John Craven's last word - The Future of Farmers' Markets

After 10 years of phenomenal growth and success, Britain’s farmers’ markets and farm shops are encountering their first big glitch as, along with every other type of retail business, they feel the effects of these grim economic times. Ten years ago there was just a handful of farmers’ markets and now there are more than 800. Farm shops were often dingy little sheds at the bottom of a long track – today many of them are impressive food halls in the fields.

A YouGov poll last June showed
 that a third of British households
spent money in these places; it seemed nothing could stop the rise of a
feel-good shopping experience which gave hard-pressed sons and daughters of the soil a new source of direct income. But that was before we’d heard of sub-prime mortgages.

Across the pond

Ironically the concept of farmers’ markets came, like the instigators of our current fiscal gloom, from the United States. California has half the population of the UK but twice as many farmers’ markets, all strictly controlled for quality and provenance.

Some years ago, just before the boom began here, I filmed at one of them for Countryfile, just off ritzy Rodeo Drive in Hollywood. Our researcher was devastated to learn from a stallholder that she’d just missed George Clooney doing his weekly shop for fruit and veg!

But despite the superstar customers it was a down-to-earth market, selling produce grown in and around the Hollywood Hills by smallholders and market gardeners. They certainly weren’t the Beverley Hillbillies, but they brought a blast of fresh, rural air to Tinseltown. In many ways, California’s farmers’ markets were the templates for our own. Some American supermarkets, though, are still a step ahead of their British counterparts – they green-up their image by giving market stalls space in their car parks. Now there are few towns and cities in the UK without its regular farmers’ market and hardly a farm without its own shop or stall.

Yet even before the present financial storms there were signs all might not be plain sailing ahead. The brand was being targeted by powerful forces. One of the world’s biggest food producers, Heinz, brought out its range of Farmers’ Market soups and the big supermarkets, keenly aware that shoppers use markets and farm shops because they want to support local producers, are now heavily promoting their own increasing number of local lines. On top of this is real concern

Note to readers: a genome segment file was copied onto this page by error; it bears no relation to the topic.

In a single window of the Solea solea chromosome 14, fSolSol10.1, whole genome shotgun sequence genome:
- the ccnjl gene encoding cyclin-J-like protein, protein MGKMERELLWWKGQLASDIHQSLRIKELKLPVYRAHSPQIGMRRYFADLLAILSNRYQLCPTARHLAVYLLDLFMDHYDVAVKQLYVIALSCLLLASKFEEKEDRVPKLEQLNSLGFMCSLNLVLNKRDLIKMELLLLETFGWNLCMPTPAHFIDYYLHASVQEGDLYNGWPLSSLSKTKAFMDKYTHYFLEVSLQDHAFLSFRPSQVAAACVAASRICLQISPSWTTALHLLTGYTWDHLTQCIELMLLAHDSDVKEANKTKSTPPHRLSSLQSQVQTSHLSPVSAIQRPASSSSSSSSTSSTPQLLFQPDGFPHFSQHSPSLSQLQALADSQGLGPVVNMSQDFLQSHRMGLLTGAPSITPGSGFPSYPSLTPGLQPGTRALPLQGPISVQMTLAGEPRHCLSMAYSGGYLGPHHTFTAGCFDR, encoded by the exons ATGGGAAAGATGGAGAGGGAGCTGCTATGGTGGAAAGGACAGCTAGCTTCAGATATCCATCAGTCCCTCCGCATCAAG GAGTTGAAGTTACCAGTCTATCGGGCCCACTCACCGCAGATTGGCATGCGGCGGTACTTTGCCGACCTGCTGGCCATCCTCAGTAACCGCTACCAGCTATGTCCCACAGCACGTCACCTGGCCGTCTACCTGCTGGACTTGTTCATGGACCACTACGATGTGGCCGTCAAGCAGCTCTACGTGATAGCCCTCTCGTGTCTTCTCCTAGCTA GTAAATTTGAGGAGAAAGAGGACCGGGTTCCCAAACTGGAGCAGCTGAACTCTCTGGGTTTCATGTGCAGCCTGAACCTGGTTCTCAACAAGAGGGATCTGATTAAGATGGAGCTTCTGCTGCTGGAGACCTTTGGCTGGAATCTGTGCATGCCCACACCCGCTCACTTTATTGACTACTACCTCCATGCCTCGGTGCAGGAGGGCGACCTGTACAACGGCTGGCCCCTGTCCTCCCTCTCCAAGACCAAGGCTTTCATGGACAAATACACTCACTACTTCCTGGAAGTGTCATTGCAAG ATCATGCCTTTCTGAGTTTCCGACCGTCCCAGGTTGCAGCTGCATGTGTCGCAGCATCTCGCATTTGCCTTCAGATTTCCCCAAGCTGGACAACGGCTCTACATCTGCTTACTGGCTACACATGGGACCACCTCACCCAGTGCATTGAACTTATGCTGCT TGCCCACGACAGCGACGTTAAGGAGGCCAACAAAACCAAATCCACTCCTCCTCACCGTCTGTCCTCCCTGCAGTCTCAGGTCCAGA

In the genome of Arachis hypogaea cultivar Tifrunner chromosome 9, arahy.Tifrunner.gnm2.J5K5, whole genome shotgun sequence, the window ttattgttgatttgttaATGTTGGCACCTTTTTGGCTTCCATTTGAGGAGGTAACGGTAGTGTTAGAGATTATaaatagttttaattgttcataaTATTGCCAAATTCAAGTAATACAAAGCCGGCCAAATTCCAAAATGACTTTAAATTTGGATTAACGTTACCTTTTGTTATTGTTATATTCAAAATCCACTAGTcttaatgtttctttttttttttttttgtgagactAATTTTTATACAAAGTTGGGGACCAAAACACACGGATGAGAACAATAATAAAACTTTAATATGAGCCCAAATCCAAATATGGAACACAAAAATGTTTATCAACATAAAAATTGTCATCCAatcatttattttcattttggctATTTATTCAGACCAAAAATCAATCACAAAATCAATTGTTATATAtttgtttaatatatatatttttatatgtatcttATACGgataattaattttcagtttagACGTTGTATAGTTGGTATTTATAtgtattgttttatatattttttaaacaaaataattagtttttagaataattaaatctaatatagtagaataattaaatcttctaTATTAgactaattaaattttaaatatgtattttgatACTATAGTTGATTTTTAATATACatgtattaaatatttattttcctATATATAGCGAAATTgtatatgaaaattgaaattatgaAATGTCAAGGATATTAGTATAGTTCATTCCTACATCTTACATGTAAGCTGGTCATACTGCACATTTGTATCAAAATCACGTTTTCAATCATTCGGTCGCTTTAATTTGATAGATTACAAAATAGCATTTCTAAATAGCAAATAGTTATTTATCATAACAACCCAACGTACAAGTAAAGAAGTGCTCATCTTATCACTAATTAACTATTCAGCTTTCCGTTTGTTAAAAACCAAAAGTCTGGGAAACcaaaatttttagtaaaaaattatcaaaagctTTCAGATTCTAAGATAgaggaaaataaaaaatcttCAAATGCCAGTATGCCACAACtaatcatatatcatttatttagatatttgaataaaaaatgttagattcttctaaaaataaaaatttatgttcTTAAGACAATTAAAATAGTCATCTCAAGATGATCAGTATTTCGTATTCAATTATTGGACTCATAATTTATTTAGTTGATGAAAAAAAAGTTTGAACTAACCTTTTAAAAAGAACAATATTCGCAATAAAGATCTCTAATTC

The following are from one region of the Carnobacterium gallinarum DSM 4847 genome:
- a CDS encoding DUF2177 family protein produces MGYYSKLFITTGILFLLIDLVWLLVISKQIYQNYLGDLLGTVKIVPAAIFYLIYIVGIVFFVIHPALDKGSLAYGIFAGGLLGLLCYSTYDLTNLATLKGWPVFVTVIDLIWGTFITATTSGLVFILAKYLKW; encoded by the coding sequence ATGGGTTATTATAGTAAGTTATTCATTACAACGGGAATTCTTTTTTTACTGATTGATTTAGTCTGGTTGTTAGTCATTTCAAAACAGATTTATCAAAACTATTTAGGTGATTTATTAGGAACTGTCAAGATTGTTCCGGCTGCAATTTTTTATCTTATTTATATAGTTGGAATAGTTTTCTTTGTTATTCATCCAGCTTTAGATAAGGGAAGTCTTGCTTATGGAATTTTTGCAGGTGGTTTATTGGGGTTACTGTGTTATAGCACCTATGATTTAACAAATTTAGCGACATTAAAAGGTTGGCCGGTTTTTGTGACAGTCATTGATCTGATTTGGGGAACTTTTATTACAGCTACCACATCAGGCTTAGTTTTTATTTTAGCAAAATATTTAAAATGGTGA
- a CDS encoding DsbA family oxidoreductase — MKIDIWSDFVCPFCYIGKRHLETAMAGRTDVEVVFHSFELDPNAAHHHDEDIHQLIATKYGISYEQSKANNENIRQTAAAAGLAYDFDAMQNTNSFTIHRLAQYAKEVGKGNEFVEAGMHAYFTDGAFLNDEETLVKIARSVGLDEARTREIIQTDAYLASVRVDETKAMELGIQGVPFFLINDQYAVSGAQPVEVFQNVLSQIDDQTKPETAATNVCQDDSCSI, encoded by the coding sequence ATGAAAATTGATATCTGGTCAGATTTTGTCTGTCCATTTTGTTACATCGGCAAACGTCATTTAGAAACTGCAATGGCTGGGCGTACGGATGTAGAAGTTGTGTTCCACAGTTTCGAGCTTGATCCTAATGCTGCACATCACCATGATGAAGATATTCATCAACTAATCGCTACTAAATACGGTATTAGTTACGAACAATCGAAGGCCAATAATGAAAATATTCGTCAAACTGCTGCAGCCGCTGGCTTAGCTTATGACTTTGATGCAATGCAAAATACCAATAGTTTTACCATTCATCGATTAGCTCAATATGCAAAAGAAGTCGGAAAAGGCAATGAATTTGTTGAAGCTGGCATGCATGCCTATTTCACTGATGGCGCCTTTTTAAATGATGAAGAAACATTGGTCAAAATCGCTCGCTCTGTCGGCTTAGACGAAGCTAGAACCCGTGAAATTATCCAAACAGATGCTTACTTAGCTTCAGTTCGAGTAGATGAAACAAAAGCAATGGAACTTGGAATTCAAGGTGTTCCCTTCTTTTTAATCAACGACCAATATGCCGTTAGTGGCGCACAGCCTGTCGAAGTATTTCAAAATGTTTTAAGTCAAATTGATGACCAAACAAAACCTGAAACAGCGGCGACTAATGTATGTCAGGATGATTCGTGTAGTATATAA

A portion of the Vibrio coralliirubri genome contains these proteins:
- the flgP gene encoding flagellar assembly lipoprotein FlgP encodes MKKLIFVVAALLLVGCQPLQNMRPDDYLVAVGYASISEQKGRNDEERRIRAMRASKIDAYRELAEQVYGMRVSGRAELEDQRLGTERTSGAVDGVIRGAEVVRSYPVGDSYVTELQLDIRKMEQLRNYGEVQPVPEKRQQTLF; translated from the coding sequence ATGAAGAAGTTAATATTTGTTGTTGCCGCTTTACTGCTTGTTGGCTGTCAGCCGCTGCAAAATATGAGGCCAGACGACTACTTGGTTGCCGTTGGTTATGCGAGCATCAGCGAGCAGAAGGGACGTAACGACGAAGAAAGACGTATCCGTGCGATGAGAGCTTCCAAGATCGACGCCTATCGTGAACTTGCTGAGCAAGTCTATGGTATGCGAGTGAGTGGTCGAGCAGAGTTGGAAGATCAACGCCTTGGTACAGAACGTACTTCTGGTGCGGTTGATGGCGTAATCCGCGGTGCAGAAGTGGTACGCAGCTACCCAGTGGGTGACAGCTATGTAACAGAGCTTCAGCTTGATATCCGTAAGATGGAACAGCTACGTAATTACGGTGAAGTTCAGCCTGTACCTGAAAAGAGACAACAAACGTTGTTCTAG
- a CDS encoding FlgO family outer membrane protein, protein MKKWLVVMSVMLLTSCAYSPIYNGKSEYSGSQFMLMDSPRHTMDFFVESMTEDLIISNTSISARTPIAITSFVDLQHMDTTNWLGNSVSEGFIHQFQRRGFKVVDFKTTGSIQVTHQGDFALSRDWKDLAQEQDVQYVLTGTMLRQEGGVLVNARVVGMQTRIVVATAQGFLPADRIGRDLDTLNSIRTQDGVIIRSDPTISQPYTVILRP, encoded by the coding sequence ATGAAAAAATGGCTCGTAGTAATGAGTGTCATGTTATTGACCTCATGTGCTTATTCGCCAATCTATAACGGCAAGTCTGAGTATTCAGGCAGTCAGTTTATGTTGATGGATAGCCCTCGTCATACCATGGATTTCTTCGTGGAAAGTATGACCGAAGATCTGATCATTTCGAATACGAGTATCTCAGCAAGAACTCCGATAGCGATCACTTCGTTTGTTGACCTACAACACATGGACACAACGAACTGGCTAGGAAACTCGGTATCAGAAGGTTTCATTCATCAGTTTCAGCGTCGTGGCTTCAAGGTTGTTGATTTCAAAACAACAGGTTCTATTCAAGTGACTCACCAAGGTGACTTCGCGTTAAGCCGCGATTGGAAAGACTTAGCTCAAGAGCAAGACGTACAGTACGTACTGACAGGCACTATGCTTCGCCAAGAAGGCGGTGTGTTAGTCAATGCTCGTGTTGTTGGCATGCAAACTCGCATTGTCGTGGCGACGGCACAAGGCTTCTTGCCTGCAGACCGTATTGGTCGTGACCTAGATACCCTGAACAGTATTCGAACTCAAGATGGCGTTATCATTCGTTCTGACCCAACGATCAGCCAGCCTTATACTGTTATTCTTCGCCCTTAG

that some farmers’ markets and farm shops trade on the name but are not run by the genuine article, making shoppers confused. So step in the Farmers’ Retail and Markets Association (FARMA), to start fighting back. This spring it is launching a two-pronged campaign to boost consumer confidence. Their certification scheme for farmers’ markets will be extended
to include individual stallholders and
a new certificate for shops will also
be introduced.

“There’s been an increase in the number of outlets using the term ‘farm shop’ when there is no direct connection with a farm,” says Gareth Jones of FARMA. “It’s more than just a name – it’s something defined by place and people, and we’re determined that it should remain meaningful.”

To gain a certificate, farm shops will be checked by independent experts and will have to offer 40 percent of their stock from the farm and local area and 40 percent from the region; the rest can come from elsewhere. 

Focus on quality

It’s a move broadly welcomed by Adam Leyland, editor of the influential trade magazine The Grocer. “Provenance is very important and farm shops can be very price-competitive when they sell produce they have brought in from their own fields or made on their premises,” he told me. “But where they can get unstuck is in non-local items they have bought, possibly from inefficient wholesalers.

“Every shopkeeper likes to have full shelves, but if the price of these additional items is too high, customers feel they are being ripped off. Farm shops and farmers’ markets should stick to what they do best – providing a characterful ambience that is very different from supermarkets, where shoppers can talk to the people who produce the stuff they are buying.”

The second prong of FARMA’s campaign is to issue Verified for Local badges to market stalls. Again, owners will be independently checked to prove they are genuine. As Gareth Jones says: “There’s obviously something wrong if someone keeps five hens but sells lots of chicken on a dozen market stalls, so the badge will tell customers they are buying local, home-produced foods direct from the producer. We cut out the middle-man, not the quality.

Right now, many direct-from-farm businesses are feeling the pinch.
“I’ve never sold as many faggots,” one farmer, who’s more used to selling fine cuts of meat, told me. Some customers may be parking their principles while we’re in recession, but the concept is certainly here to stay. And these new assurance schemes should help them through the hard times and boost business when things get better.

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